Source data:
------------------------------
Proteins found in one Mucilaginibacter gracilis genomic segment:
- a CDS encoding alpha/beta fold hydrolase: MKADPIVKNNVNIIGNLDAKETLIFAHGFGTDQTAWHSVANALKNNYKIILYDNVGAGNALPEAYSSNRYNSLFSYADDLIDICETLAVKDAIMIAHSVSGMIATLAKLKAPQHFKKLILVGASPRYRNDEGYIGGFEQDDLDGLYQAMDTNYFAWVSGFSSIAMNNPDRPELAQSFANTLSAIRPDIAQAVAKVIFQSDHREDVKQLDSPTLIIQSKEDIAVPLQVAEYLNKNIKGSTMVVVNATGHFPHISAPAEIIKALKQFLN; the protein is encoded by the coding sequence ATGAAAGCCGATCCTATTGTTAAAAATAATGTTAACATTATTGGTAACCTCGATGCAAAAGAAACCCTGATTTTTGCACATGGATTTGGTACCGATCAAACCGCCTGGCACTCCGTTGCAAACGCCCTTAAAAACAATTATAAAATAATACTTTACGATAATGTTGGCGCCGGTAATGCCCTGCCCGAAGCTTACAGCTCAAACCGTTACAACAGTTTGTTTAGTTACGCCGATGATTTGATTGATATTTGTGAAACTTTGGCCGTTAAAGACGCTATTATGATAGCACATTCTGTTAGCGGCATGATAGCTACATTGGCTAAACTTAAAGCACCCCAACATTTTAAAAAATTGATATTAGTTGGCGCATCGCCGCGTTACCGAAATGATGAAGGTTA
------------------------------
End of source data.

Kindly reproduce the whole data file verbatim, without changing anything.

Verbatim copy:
Proteins found in one Mucilaginibacter gracilis genomic segment:
- a CDS encoding alpha/beta fold hydrolase: MKADPIVKNNVNIIGNLDAKETLIFAHGFGTDQTAWHSVANALKNNYKIILYDNVGAGNALPEAYSSNRYNSLFSYADDLIDICETLAVKDAIMIAHSVSGMIATLAKLKAPQHFKKLILVGASPRYRNDEGYIGGFEQDDLDGLYQAMDTNYFAWVSGFSSIAMNNPDRPELAQSFANTLSAIRPDIAQAVAKVIFQSDHREDVKQLDSPTLIIQSKEDIAVPLQVAEYLNKNIKGSTMVVVNATGHFPHISAPAEIIKALKQFLN; the protein is encoded by the coding sequence ATGAAAGCCGATCCTATTGTTAAAAATAATGTTAACATTATTGGTAACCTCGATGCAAAAGAAACCCTGATTTTTGCACATGGATTTGGTACCGATCAAACCGCCTGGCACTCCGTTGCAAACGCCCTTAAAAACAATTATAAAATAATACTTTACGATAATGTTGGCGCCGGTAATGCCCTGCCCGAAGCTTACAGCTCAAACCGTTACAACAGTTTGTTTAGTTACGCCGATGATTTGATTGATATTTGTGAAACTTTGGCCGTTAAAGACGCTATTATGATAGCACATTCTGTTAGCGGCATGATAGCTACATTGGCTAAACTTAAAGCACCCCAACATTTTAAAAAATTGATATTAGTTGGCGCATCGCCGCGTTACCGAAATGATGAAGGTTA